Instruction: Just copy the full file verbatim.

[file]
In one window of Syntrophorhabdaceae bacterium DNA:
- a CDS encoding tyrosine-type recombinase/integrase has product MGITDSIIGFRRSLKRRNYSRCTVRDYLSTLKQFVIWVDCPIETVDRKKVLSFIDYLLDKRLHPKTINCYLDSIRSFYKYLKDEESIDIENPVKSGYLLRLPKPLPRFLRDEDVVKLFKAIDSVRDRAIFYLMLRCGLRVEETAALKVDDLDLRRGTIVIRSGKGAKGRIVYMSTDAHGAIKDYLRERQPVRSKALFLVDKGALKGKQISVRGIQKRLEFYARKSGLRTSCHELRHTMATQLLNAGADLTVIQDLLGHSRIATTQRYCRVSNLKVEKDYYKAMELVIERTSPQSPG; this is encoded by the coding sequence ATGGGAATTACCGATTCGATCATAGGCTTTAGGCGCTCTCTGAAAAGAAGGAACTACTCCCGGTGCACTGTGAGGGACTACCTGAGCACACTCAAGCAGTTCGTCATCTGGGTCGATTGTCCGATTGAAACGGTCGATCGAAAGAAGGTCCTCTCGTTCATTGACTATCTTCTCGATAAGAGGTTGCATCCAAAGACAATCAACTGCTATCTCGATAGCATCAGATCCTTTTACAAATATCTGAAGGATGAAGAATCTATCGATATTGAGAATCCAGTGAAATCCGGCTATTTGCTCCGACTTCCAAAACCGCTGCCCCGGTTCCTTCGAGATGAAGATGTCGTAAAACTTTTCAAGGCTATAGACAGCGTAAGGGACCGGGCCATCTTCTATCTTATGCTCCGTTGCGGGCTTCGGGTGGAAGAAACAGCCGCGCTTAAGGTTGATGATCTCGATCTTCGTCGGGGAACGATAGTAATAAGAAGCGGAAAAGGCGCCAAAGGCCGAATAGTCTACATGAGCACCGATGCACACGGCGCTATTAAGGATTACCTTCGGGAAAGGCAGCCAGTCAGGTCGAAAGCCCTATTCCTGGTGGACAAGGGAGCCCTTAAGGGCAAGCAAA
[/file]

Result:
In one window of Syntrophorhabdaceae bacterium DNA:
- a CDS encoding tyrosine-type recombinase/integrase has product MGITDSIIGFRRSLKRRNYSRCTVRDYLSTLKQFVIWVDCPIETVDRKKVLSFIDYLLDKRLHPKTINCYLDSIRSFYKYLKDEESIDIENPVKSGYLLRLPKPLPRFLRDEDVVKLFKAIDSVRDRAIFYLMLRCGLRVEETAALKVDDLDLRRGTIVIRSGKGAKGRIVYMSTDAHGAIKDYLRERQPVRSKALFLVDKGALKGKQISVRGIQKRLEFYARKSGLRTSCHELRHTMATQLLNAGADLTVIQDLLGHSRIATTQRYCRVSNLKVEKDYYKAMELVIERTSPQSPG; this is encoded by the coding sequence ATGGGAATTACCGATTCGATCATAGGCTTTAGGCGCTCTCTGAAAAGAAGGAACTACTCCCGGTGCACTGTGAGGGACTACCTGAGCACACTCAAGCAGTTCGTCATCTGGGTCGATTGTCCGATTGAAACGGTCGATCGAAAGAAGGTCCTCTCGTTCATTGACTATCTTCTCGATAAGAGGTTGCATCCAAAGACAATCAACTGCTATCTCGATAGCATCAGATCCTTTTACAAATATCTGAAGGATGAAGAATCTATCGATATTGAGAATCCAGTGAAATCCGGCTATTTGCTCCGACTTCCAAAACCGCTGCCCCGGTTCCTTCGAGATGAAGATGTCGTAAAACTTTTCAAGGCTATAGACAGCGTAAGGGACCGGGCCATCTTCTATCTTATGCTCCGTTGCGGGCTTCGGGTGGAAGAAACAGCCGCGCTTAAGGTTGATGATCTCGATCTTCGTCGGGGAACGATAGTAATAAGAAGCGGAAAAGGCGCCAAAGGCCGAATAGTCTACATGAGCACCGATGCACACGGCGCTATTAAGGATTACCTTCGGGAAAGGCAGCCAGTCAGGTCGAAAGCCCTATTCCTGGTGGACAAGGGAGCCCTTAAGGGCAAGCAAA